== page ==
# Diffie Hellman Group Matching to IPSec Encryption Algorithm

I'm looking for help determining acceptable Diffie Hellman (DH) Groups for specific IPSec IKE and ESP Encryption Algorithms. The goal is to choose DH groups that provide adequate protection for the keys to be used by selected Encryption Algorithms while avoiding unnecessary overhead from DH groups that are poorly-matched (slower DH groups without added security benefits?).

The specific Encryption Algorithms I can choose from include AES-CBC and AES-GCM with various key lengths (128, 256, etc).

The Diffie Hellman Groups I can select from include

• 14 = 2048-bit MODP group
• 19 = 256-bit random ECP group
• 20 = 384-bit random ECP group
• 21 = 521-bit random ECP group
• 24 = 2048-bit MODP Group with 256-bit Prime Order Subgroup

Some of the information I'm reading from Network Security vendor documents suggest the use of DH Elliptic Curve (EC) groups like 19, 20, and 21 over the other groups.

• Cisco "When possible, use ... the ... ECDH groups"
• Check Point
• "elliptic curve Diffie-Hellman groups ... provide better performance"
• "groups described in RFC 5114 (Group 24 ...) are NOT RECOMMENDED for use"
• IBM "Guideline: If you are using encryption or authentication algorithms with a 128-bit key, use Diffie-Hellman groups 5,14,19,20, or 24. If you are using encryption or authentication algorithms with a key length of 256 bits or greater, use Diffie-Hellman group 21."

I am particularly confused about when to use Groups 14 and 24. Is 24 stronger than 21? I'm thinking 21 is stronger even though the DH group number 24 is higher (just a group identifier number). I also am thinking that group 19 is stronger than 14 - not because of the higher number, but because of the stronger EC algorithm? Based on some of my reading, it appears that the groups ordered by strength from low to high would be something like 14, 24, 19, 20, 21 - meaning that if available, the ECP groups 19,20,21 should be preferred over both 14 and 24?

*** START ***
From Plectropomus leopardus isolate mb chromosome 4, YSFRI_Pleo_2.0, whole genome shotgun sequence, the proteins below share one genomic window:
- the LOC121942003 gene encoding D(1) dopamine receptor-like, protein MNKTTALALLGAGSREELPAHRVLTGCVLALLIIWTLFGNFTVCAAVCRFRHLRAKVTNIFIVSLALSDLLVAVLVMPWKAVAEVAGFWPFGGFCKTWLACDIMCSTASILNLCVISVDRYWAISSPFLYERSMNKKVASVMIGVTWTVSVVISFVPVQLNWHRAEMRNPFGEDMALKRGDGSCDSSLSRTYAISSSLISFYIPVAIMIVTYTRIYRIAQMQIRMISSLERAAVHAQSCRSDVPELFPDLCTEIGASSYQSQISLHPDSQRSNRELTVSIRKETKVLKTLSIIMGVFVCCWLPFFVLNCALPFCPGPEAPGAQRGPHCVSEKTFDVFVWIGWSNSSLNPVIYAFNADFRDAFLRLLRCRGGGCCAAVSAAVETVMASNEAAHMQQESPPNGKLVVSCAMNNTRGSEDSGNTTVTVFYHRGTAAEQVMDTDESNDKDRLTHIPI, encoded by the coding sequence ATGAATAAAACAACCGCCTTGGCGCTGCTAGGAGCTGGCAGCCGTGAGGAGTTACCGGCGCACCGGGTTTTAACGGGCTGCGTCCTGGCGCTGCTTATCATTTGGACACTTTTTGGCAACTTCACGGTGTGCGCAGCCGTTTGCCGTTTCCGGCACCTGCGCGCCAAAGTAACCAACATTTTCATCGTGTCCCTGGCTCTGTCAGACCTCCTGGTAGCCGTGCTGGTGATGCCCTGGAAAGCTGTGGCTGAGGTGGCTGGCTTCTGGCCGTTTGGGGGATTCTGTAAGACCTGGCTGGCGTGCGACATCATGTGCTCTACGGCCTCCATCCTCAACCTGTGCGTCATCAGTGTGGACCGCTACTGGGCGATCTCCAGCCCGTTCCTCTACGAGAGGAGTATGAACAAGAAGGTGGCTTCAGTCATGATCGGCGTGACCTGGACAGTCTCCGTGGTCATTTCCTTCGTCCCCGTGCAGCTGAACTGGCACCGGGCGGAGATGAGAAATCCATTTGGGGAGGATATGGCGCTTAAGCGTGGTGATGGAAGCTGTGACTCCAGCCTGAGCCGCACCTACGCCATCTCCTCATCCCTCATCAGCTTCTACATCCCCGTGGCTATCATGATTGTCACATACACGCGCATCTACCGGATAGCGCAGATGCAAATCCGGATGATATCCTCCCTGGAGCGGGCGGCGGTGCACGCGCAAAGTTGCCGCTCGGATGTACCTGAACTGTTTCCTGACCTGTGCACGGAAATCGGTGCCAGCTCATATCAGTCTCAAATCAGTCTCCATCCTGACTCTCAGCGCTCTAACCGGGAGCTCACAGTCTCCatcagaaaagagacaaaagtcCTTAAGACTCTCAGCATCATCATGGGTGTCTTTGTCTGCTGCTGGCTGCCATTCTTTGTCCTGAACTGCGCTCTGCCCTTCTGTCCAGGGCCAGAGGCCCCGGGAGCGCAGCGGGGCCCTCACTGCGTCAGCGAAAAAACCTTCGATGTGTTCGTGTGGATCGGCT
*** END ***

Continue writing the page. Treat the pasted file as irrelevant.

These crypto discussions can easily lead to advanced math and I'm hoping to avoid that as much as possible - please use the most basic explanations or simplest math possible.

Update 21 Oct 2017. I found some useful info in RFC 5114 under Section 4 "Security Considerations". Based on this recommendation, we can consider DH Groups 14 and 24 as too weak to protect AES 128 Symmetric Keys - this leaves DH Groups 19 through 21 ECP as the minimum acceptable Diffie Hellman groups for generating AES symmetric keys (128 bit and higher).

When secret keys of an appropriate size are used, an approximation of the strength of each of the Diffie-Hellman groups is provided in the table below. For each group, the table contains an RSA key size and symmetric key size that provide roughly equivalent levels of security. This data is based on the recommendations in [NIST80057].

``````GROUP                                      |  SYMMETRIC |   RSA
-------------------------------------------+------------+-------
1024-bit MODP with 160-bit Prime Subgroup  |        80  |   1024
2048-bit MODP with 224-bit Prime Subgroup  |       112  |   2048
2048-bit MODP with 256-bit Prime Subgroup  |       112  |   2048
192-bit Random ECP Group                   |        80  |   1024
224-bit Random ECP Group                   |       112  |   2048